Engineers and wide-eyed futurologists alike believe the future of technologies and materials lie in nanomaterials. These microscopic structures represent some of the most cutting-edge engineering on the planet, and the potential applications of graphene and carbon nanotubes so far seem limitless. Medical researchers have already begun testing nanomaterials as weapons in the war against antibiotic-resistant germs, and neuroscientists are developing methods to control neural pathways using injectable silicon nanostructures.
Now, nanotechnology researchers at the Center for Nano and Micro Mechanics at Tsinghua University in Beijing have found a method to blend the natural world with the nanotech world, thanks to the digestive systems of silk worms.
In their recent Nanoletters publication, these engineers have found that feeding Bombyx mori silkworm larvae a steady diet of mulberry leaves sprayed with water-based graphene molecules and carbon nanotubes results in the silkworms producing electrically-conductive, super-strong silk:
In this work, we report mechanically enhanced silk directly collected by feeding Bombyx mori larval silkworms with single-walled carbon nanotubes (SWNTs) and graphene. We found that parts of the fed carbon nanomaterials were incorporated into the as-spun silk fibers, whereas the others went into the excrement of silkworms.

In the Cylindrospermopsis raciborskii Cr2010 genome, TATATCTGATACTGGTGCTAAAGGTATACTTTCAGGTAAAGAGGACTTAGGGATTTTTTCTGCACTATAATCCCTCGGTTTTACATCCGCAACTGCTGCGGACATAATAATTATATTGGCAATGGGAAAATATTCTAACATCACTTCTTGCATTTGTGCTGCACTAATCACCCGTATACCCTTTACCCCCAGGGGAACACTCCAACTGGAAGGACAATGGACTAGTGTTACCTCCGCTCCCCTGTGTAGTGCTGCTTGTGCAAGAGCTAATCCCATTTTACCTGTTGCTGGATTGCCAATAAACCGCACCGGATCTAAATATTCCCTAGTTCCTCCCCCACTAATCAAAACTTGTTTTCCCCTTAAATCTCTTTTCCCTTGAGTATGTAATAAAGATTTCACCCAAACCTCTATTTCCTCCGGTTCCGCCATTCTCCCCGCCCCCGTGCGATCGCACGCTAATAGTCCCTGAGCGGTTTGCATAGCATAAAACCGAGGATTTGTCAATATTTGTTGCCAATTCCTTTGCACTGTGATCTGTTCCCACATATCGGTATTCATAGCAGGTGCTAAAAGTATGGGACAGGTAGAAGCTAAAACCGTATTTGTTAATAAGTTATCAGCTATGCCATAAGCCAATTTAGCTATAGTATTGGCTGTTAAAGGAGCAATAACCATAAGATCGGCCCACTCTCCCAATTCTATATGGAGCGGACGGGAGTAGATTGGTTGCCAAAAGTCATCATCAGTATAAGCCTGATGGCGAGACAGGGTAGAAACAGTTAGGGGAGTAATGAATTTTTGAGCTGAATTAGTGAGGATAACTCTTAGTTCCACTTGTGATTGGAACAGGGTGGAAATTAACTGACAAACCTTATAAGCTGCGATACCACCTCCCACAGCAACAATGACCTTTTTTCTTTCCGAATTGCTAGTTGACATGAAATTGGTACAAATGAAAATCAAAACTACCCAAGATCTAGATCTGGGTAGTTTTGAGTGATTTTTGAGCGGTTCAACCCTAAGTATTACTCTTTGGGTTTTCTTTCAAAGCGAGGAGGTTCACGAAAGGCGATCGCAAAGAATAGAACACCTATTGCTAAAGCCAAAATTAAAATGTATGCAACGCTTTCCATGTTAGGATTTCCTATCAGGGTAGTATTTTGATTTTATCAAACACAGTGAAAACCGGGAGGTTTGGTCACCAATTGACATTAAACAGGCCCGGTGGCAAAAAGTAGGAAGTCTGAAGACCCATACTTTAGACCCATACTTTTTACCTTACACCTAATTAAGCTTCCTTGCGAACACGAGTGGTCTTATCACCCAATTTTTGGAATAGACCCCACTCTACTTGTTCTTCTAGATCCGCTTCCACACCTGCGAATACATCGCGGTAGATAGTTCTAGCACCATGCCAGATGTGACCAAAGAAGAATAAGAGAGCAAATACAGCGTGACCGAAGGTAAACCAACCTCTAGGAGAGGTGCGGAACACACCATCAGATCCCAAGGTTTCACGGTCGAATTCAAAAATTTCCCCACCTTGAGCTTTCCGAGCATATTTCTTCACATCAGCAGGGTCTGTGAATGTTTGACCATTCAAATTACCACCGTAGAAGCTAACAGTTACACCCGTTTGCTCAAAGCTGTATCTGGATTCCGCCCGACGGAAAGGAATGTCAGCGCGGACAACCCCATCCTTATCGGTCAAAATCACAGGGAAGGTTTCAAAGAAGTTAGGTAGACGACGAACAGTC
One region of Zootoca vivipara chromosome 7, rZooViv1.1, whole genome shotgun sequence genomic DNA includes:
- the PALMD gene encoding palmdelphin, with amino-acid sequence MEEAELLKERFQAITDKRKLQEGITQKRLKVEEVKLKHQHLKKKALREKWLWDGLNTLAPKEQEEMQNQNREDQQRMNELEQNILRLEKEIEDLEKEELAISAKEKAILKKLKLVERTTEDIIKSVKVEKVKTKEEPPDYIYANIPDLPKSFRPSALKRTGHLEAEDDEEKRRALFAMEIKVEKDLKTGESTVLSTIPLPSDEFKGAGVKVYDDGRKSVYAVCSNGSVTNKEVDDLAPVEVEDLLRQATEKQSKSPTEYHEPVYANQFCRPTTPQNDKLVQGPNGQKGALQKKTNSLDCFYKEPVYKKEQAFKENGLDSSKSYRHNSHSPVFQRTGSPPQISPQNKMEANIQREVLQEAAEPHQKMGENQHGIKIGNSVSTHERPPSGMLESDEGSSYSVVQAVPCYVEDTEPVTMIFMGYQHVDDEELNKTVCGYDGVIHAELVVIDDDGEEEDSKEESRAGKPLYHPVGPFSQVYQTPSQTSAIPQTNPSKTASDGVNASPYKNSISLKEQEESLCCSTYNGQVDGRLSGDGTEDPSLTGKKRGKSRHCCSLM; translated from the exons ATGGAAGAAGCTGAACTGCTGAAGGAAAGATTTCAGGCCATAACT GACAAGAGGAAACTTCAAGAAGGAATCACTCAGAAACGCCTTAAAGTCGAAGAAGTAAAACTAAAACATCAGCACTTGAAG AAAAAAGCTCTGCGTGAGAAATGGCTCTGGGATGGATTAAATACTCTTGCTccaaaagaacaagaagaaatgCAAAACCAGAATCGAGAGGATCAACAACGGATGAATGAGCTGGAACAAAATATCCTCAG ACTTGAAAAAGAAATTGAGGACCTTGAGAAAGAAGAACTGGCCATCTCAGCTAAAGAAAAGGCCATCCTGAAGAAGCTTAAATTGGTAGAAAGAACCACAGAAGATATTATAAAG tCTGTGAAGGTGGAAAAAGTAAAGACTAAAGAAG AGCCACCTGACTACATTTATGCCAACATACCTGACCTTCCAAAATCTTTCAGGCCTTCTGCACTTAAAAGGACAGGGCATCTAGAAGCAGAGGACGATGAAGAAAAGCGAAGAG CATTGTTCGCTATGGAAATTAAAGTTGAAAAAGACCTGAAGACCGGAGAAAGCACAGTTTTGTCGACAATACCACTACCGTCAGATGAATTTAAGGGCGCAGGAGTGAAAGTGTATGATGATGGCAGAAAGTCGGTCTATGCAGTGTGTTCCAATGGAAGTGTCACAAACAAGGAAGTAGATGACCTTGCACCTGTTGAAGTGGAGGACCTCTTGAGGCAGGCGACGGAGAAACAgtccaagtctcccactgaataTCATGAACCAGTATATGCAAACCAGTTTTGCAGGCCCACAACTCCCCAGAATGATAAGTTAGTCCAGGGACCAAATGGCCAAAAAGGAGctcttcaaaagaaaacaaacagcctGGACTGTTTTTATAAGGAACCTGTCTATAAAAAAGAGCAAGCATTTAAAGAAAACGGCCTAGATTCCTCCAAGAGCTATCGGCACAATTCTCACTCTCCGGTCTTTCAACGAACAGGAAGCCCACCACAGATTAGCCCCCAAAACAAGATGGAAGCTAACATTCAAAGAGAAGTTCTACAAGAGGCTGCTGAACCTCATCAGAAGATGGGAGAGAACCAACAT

The resulting silk is reported to be at least 50% stronger than conventional silk and displays a highly ordered crystalline structure. The researchers note, however, that much of the material is still being excreted by the animal without being incorporated into the silk. New methods of producing a higher rate of absorption are being tested.
These materials are being eyed for applications in flexible or wearable electronics, super-strength fabrics, and even medical implants. Questions still remain, however, about what effects the nanomaterials could have on the worms themselves.
Could these engineers be creating indestructible super worms? Probably not. However, these experiments and others like it are pushing the boundaries of animal research into unknown territory.